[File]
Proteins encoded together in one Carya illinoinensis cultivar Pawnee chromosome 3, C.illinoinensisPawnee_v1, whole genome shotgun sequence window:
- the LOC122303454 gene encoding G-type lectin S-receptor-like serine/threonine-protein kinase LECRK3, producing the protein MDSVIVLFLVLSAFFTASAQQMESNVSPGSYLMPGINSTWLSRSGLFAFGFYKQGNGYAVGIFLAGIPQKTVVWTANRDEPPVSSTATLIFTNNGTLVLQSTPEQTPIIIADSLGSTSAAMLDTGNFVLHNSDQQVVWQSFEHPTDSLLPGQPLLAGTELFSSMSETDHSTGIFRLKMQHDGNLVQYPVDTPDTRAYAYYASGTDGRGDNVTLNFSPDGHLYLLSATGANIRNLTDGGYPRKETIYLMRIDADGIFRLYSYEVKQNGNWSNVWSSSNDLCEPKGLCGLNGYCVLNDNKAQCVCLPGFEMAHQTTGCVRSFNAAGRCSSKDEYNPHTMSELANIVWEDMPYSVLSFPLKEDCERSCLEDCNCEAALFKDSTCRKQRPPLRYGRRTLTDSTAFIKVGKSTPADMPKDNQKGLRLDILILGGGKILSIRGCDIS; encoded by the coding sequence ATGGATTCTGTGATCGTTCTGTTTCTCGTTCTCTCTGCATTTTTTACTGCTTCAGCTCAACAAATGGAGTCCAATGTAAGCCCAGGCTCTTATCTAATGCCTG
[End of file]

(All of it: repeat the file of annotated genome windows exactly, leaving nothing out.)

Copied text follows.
Proteins encoded together in one Carya illinoinensis cultivar Pawnee chromosome 3, C.illinoinensisPawnee_v1, whole genome shotgun sequence window:
- the LOC122303454 gene encoding G-type lectin S-receptor-like serine/threonine-protein kinase LECRK3, producing the protein MDSVIVLFLVLSAFFTASAQQMESNVSPGSYLMPGINSTWLSRSGLFAFGFYKQGNGYAVGIFLAGIPQKTVVWTANRDEPPVSSTATLIFTNNGTLVLQSTPEQTPIIIADSLGSTSAAMLDTGNFVLHNSDQQVVWQSFEHPTDSLLPGQPLLAGTELFSSMSETDHSTGIFRLKMQHDGNLVQYPVDTPDTRAYAYYASGTDGRGDNVTLNFSPDGHLYLLSATGANIRNLTDGGYPRKETIYLMRIDADGIFRLYSYEVKQNGNWSNVWSSSNDLCEPKGLCGLNGYCVLNDNKAQCVCLPGFEMAHQTTGCVRSFNAAGRCSSKDEYNPHTMSELANIVWEDMPYSVLSFPLKEDCERSCLEDCNCEAALFKDSTCRKQRPPLRYGRRTLTDSTAFIKVGKSTPADMPKDNQKGLRLDILILGGGKILSIRGCDIS; encoded by the coding sequence ATGGATTCTGTGATCGTTCTGTTTCTCGTTCTCTCTGCATTTTTTACTGCTTCAGCTCAACAAATGGAGTCCAATGTAAGCCCAGGCTCTTATCTAATGCCTG